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Hepatitis Testing

Hepatitis Testing

Hepatitis Panel (A, B, & C)

Hepatitis is an inflammation of the liver tissue. While some people have no symptoms, others can develop a yellow discoloration of the skin and the whites of the eyes, vomiting, tiredness, loss of appetite, diarrhea or abdominal pain. Hepatitis can be acute (temporary) or chronic (long term). this depends on whether it last for more than six months. The most common cause of hepatitis is viruses. Other causes include: heavy alcohol use, toxins, autoimmune diseases, certain medications, and non-alcoholic steatohepatitis (NASH).


There are 5 main types of viral hepatitis: A, B, C, D, and E.


Hepatitis A is contracted by consuming contaminated food or water. Type B can by contracted by the sharing of contaminated needles, unprotect sex, or exposure to the blood of an infected person. Type C can be spread through blood by contaminated needles during drug use, via tattooing, or through unprotected sex. Hepatitis D only infects people who are already infected with type B. Type E can be contracted by consuming contaminated food or water. 


The only types that are preventable through immunization are types A, B, and D. There is no specific treatment for NASH, but a healthy lifestyle that includes physical activity and healthy eating is important. 


Hepatitis presents a broad range of symptoms, from a complete lack of symptoms to sever liver failure. The acute form of hepatitis is generally caused by a viral infection. It is characterized by constitutional symptoms that are self-limiting. The initial phase has non-specific, flu-like symptoms that are common to many acute viral infections. they may include: fatigue, nausea, loss of appetite, vomiting, headaches, and joint pain.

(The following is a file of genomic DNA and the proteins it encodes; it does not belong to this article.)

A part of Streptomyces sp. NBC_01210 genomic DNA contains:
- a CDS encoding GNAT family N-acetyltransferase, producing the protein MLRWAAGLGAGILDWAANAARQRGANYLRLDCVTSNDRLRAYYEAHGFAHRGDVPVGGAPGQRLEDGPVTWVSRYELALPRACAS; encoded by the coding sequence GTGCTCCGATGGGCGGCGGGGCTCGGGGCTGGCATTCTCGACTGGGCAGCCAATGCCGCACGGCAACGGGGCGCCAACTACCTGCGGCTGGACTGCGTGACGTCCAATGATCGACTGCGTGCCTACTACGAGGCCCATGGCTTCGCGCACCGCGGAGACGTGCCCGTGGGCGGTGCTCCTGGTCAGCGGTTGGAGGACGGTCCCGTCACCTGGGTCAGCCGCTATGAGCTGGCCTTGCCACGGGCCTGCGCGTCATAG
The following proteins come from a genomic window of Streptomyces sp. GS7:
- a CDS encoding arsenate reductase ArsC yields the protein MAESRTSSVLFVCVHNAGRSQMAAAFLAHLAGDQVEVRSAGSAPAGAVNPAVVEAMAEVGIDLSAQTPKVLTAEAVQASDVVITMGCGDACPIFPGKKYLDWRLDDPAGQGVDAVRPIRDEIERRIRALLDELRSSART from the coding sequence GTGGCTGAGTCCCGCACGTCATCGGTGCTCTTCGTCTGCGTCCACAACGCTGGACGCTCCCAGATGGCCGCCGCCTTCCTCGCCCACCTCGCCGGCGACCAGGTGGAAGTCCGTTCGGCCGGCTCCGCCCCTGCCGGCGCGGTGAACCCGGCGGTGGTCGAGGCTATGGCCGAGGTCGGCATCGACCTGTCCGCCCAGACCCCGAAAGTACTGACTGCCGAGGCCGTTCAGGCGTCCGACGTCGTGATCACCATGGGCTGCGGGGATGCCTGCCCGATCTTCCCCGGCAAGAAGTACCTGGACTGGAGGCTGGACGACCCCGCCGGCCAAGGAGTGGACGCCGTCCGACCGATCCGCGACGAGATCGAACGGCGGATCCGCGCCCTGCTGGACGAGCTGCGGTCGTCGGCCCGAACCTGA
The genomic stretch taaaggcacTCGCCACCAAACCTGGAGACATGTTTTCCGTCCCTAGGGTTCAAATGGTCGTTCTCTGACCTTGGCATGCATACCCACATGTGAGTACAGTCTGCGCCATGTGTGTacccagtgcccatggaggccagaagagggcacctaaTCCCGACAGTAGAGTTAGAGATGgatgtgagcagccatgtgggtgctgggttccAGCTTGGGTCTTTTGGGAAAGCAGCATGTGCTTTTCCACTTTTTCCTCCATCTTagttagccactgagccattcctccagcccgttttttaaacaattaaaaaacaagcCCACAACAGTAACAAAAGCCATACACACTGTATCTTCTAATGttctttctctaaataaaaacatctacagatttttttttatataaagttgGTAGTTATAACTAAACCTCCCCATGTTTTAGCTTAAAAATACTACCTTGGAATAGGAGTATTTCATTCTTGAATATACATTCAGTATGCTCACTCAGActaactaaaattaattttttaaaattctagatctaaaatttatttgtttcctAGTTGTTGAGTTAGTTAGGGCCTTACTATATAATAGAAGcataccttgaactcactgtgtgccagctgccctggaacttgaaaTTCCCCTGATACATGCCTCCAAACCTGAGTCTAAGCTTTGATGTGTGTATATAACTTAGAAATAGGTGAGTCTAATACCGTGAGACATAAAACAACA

Chronic hepatitis is often asymptomatic in the early stages. It can only be detected my liver laboratory studies. As it progresses it can cause: fatigue, vomiting, nausea, loss of appetite, and joint pain. It also interferes with the hormonal functions of the liver.


As most cases are asymptomatic, it is important to get tested.



Test Result Ranges:

Hepatitis A:

If your test results show positive, this indicates that you have contracted the Hepatitis A disease. If you have a negative result, but have been exposed to Hepatitis A, you may want to retest in 6 to 9 weeks.

If your lab results indicate a positive, please see your primary care physician.

Hepatitis B:

A positive results indicates that you have contracted an active Hepatitis B infection. A negative results indicates that you have never been exposed to Hepatitis B or that you have recovered from an acute Hepatitis B infection.

If your lab results indicate a positive, please see your primary care physician.

Hepatitis C:

If you return a positive results, you have more than likely been infected with Hepatitis C. You may not display any symptoms. Your physician may also have you retested to confirm. A negative results means that you have not been infected with Hepatitis C.

If your results are positive, please see your primary care physician.